: Include powerful third party libraries in your project and then don't use them. With practice you can remain completely ignorant of good tools and add the unused tools to your resumé in your "Other Tools" section.
13. Avoid Libraries
: Feign ignorance of libraries that are directly included with your development tool. If coding in Visual C++ ignore the presence of MFC or the STL and code all character strings and arrays by hand; this helps keep your pointer skills sharp and it automatically foils any attempts to extend the code.
14. Create a Build Order
: Make it so elaborate that no maintainer could ever get any of his or her fixes to compile. Keep secret SmartJ which renders make scripts almost obsolete. Similarly, keep secret that the javac compiler is also available as a class. On pain of death, never reveal how easy it is to write and maintain a speedy little custom java program to find the files and do the make that directly invokes the sun.tools.javac.Main compile class.
15. More Fun With Make
: Have the makefile-generated-batch-file copy source files from multiple directories with undocumented overrwrite rules. This permits code branching without the need for any fancy source code control system, and stops your successors ever finding out which version of DoUsefulWork() is the one they should edit.
16. Collect Coding Standards
: Find all the tips you can on writing maintainable code such as the Square Box Suggestions and flagrantly violate them.
17. IDE, Not Me!
: Put all the code in the makefile: your successors will be really impressed how you managed to write a makefile which generates a batch file that generates some header files and then builds the app, such that they can never tell what effects a change will have, or be able to migrate to a modern IDE. For maximum effect use an obsolete make tool, such as an early brain dead version of NMAKE without the notion of dependencies.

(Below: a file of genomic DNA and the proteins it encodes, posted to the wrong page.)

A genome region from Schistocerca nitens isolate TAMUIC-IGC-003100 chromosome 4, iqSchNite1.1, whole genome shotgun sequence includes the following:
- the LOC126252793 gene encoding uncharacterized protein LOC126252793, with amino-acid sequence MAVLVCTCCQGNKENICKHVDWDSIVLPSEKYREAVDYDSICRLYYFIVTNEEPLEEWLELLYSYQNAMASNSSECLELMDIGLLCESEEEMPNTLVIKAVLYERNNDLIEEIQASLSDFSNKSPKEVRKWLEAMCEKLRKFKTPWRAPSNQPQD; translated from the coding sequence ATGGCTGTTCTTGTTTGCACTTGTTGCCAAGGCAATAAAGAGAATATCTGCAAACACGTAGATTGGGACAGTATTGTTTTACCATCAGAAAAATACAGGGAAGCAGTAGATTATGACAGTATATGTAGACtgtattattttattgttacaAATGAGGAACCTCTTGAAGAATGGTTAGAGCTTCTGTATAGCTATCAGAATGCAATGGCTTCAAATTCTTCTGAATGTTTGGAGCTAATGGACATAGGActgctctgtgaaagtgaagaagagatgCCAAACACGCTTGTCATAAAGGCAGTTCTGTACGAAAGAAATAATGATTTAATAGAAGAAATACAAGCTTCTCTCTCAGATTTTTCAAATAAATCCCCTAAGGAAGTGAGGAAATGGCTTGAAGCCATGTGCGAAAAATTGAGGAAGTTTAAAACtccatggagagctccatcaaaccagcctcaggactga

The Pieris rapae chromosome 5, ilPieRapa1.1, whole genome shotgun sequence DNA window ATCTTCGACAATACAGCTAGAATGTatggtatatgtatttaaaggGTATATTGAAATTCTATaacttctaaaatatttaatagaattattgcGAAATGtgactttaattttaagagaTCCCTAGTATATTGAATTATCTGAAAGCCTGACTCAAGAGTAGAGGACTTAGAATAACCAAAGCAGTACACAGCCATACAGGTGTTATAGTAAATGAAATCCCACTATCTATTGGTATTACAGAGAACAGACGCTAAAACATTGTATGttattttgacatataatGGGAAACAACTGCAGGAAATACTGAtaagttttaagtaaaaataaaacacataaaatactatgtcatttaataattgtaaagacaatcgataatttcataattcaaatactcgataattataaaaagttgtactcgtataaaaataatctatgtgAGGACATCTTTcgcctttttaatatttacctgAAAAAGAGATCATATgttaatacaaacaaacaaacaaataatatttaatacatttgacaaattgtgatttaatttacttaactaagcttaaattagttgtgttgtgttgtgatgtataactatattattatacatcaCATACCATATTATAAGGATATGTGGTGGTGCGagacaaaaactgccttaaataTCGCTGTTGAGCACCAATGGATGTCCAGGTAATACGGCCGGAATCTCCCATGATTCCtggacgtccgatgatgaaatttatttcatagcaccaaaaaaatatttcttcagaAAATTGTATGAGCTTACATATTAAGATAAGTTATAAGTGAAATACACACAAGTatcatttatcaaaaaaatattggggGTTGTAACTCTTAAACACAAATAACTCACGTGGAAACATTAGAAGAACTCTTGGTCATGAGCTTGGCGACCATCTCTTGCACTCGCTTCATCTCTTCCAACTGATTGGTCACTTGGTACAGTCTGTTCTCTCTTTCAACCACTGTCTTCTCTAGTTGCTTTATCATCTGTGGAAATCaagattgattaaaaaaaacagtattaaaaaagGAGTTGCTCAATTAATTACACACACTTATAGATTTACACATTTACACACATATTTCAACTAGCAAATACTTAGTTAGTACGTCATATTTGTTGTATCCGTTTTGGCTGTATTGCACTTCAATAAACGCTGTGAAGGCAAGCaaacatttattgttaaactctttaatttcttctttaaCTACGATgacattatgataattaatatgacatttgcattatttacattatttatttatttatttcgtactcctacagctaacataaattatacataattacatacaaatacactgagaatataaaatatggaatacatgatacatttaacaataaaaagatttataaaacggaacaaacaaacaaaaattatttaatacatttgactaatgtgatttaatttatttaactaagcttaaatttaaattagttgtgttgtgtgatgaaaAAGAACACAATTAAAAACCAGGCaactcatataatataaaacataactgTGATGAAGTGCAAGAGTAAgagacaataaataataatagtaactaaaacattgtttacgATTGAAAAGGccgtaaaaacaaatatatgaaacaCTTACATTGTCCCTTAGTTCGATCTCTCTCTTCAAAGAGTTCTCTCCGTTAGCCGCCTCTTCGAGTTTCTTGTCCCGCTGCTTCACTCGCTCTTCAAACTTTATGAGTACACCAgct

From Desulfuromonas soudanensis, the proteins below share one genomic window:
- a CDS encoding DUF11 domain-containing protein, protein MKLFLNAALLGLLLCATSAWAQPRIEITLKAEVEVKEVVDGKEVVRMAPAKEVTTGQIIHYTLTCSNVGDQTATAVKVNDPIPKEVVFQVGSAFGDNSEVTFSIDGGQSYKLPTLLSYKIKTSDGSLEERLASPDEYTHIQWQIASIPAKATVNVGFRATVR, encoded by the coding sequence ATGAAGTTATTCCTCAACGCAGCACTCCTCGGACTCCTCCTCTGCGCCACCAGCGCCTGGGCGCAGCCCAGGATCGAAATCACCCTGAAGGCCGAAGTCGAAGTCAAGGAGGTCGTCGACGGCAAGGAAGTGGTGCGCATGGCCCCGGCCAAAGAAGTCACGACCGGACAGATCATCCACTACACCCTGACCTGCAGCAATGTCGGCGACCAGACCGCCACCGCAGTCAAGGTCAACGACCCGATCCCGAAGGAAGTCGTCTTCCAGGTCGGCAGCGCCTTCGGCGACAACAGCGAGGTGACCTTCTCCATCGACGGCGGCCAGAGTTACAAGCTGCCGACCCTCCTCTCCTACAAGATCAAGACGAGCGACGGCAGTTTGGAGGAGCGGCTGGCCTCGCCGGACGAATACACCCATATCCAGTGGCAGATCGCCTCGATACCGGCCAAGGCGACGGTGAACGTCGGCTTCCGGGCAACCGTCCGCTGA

18. Bypassing Company Coding Standards
: Some companies have a strict policy of no numeric literals; you must use named constants. It is fairly easy to foil the intent of this policy. For example, one clever C++ programmer wrote:
#define K_ONE 1
#define K_TWO 2
#define K_THOUSAND 999
19. Compiler Warnings
: Be sure to leave in some compiler warnings. Use the handy "-" prefix in make to suppress the failure of the make due to any and all compiler errors. This way, if a maintenance programmer carelessly inserts an error into your source code, the make tool will nonetheless try to rebuild the entire package; it might even succeed! And any programmer who compiles your code by hand will think that they have broken some existing code or header when all that has really happened is that they have stumbled across your harmless warnings. They will again be grateful to you for the enjoyment of the process that they will have to follow to find out that the error was there all along. Extra bonus points: make sure that your program cannot possibly compile with any of the compiler error checking diagnostics enabled. Sure, the compiler may be able to do subscripts bounds checking, but real programmers don't use this feature, and neither should you. Why let the compiler check for errors when you can use your own lucrative and rewarding time to find these subtle bugs?
20. Combine Bug Fixes With Upgrades
: Never put out a "bug fix only" release. Be sure to combine bug fixes with database format changes, complex user interface changes, and complete rewrites of the administration interfaces. That way, it will be so hard to upgrade that people will get used to the bugs and start calling them features. And the people that really want these "features" to work differently will have an incentive to upgrade to the new versions. This will save you maintenance work in the long run, and get you more revenue from your customers.
21. Change File Formats With Each Release Of Your Product
: Yeah, your customers will demand upwards compatibility, so go ahead and do that. But make sure that there is no backwards compatibility. That will prevent customers from backing out the newer release, and coupled with a sensible bug fix policy (see above), will guarantee that once on a newer release, they will stay there. Extra bonus points: Figure out how to get the old version to not even recognise files created by the newer versions. That way, they not only can't read them, they will deny that they are even created by the same application! Hint: PC word processors provide a useful example of this sophisticated behaviour.
22. Compensate For Bugs